Fair trade distributors undertake to respect the cultural heritage of the producers with whom they work. Instead of forcing them to adopt the latest and most efficient cultivation or production methods, they allow them to follow their traditional practices, while teaching them new techniques. In this way, producers can keep their traditions alive while increasing their production to meet market demands.

Fair trade certification

Fair Trade certification is a way to ensure that buyers and sellers adhere to the principles of Fair Trade. There are several different organizations that certify fair trade products, each with its own label and set of standards. To carry the Fair Trade label, a product must meet all the standards of the certification body, which regularly inspects farms to ensure that they comply with the rules.

Fair trade labels

There are several fair trade labels that you can see for yourself in the aisles of the supermarket. They understand :

The FAIRTRADE brand
The largest fair trade organization in the world is Fairtrade International. It works with over 1,200 different producers in 74 countries, employing over 1.5 million farmers and workers. Fairtrade International employs an organization called FLOCERT to certify all of its members and enforce its standards. Its label, known under the brand name FAIRTRADE, appears on more than 27,000 products worldwide, including food, beverages, cotton, clothing and jewelry.

Fair trade certificate
The Fair Trade Certified label represents Fair Trade USA, the main certifier of Fair Trade products in the United States. This organization, formerly known as Transfair USA, was once part of Fairtrade International, but was dissolved in 2011, adopting a new name and its own set of standards. For example, Fairtrade International requires that all of its coffee come from collectives of small farmers, while Fair Trade USA also accepts coffee from large plantations managed by a single company. Fair Trade USA certifies a wide variety of products, including coffee and tea, fresh fruits and vegetables, spices, wine, and clothing. Inspections of these products are carried out by an external certifier called SCS Global Services.

Just for life
Most fair trade programs apply to specific products and do not concern anything other than the company producing (companies can produce multiple products, some fair trade, others not). Fair for Life, on the other hand, only works with companies that offer fair wages and working conditions to all of their staff, as well as their suppliers, and not just the producers of certain specific products. The Fair for Life label can be used for almost any type of goods (food or non-food, raw materials or finished products) as well as for certain types of services. Currently, there are approximately 500 Fair for Life certified products, all of which are manufactured by companies that meet Fair for Life standards. The certification process is administered by the Institute for Marketecology.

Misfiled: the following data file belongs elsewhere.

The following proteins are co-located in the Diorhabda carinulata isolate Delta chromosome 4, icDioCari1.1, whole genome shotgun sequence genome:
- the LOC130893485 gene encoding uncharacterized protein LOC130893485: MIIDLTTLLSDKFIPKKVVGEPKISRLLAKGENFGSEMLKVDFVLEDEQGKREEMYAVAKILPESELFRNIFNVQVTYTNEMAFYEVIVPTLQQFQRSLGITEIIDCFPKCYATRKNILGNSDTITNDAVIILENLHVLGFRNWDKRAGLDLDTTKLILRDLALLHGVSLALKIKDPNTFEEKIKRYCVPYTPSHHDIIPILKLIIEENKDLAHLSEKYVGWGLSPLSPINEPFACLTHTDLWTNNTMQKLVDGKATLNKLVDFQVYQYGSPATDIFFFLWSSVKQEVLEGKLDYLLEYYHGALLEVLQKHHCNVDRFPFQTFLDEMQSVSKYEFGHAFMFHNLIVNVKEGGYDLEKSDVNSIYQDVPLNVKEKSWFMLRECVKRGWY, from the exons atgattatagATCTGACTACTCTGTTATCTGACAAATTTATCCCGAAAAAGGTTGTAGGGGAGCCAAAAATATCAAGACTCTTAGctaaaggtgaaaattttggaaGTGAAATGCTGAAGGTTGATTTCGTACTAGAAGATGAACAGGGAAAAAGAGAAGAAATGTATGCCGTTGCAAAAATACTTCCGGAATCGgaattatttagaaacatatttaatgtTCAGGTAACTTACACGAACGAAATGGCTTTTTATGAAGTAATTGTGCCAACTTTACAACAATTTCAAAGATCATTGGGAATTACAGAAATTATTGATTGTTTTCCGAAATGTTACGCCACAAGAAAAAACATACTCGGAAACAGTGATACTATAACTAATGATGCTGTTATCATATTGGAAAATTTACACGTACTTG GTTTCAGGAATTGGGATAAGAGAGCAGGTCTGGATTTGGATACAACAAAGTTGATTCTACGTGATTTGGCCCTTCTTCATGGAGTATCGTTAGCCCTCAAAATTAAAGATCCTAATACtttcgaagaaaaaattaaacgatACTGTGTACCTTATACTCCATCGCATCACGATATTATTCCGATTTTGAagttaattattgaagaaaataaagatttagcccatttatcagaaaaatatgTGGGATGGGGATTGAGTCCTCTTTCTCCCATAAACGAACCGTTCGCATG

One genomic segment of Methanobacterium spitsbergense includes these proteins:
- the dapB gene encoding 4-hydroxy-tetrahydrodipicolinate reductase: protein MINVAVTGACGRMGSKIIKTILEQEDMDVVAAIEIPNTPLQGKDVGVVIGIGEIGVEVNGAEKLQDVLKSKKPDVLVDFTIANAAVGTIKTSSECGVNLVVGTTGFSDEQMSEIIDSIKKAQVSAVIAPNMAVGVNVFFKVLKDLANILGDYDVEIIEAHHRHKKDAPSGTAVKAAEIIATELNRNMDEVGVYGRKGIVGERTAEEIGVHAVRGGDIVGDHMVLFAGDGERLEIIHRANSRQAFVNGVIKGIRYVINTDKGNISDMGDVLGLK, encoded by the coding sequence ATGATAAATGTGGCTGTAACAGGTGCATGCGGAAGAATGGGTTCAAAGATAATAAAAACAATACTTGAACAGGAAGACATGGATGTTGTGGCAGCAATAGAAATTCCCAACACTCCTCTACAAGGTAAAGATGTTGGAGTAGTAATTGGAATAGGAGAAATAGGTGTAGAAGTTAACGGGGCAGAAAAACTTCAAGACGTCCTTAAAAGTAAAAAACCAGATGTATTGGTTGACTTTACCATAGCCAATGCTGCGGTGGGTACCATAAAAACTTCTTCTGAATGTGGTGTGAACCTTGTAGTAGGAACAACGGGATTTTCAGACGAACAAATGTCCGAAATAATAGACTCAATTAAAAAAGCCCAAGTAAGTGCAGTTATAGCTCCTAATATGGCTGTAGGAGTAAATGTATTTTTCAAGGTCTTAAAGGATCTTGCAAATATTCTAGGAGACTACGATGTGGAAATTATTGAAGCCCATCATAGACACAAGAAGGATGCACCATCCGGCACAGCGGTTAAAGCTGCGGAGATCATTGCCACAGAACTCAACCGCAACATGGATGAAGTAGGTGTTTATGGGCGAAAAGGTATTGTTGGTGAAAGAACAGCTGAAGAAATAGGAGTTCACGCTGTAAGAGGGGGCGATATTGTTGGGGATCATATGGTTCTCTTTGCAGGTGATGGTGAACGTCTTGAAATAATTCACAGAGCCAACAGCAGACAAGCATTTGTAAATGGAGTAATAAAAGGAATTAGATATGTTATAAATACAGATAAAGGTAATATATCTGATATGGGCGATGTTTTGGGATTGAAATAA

Member of the Federation of Fair Trade
The Fair Trade Federation (FTF) is not a certification program; rather, it is a membership organization for American and Canadian companies that follow the principles of fair trade. Individual companies pay membership fees to the Federation and obtain the right to display their label, which shows that they adhere to the principles of fair trade. Companies do not need to be Fair Trade certified to join the FTF, which means they do not need to pay the fees charged by FLOCERT and Fair Trade USA for their programs. However, they must demonstrate that they adhere to the group’s strict code of practice for all of their products – a strict standard that only 50% to 60% of all applicant companies can adhere to.

World Fair Trade Organization
The World Fair Trade Organization (WFTO) is a global network of small fair trade organizations, as well as individual businesses. WFTO has a five-step assurance system to monitor all of its members and ensure that they adhere to the Fair Trade Principles and the Group Fair Trade Standard. Managed from a central office in the Netherlands, WFTO represents more than 370 member organizations and 40 individual partners, spanning 70 countries and 5 continents.

UTZ certification
The UTZ Certified program is not a fair trade certification body, but upholds many of the same principles: sustainable agriculture, safe working conditions and better opportunities for farmers and their families. Unlike fair trade, UTZ does not guarantee farmers a benchmark price for their crops, but pays them a premium over the market rate, while helping them improve quality and yield so that their crops are worth more. UTZ monitors the farms it works with to ensure they comply with its codes of conduct, which cover farming methods, working conditions and the environment. UTZ is the world’s largest sustainably grown coffee and cocoa program, accounting for almost 50% of all sustainably labeled coffee; Its customers include large companies such as Mars, NestlĂ© and IKEA.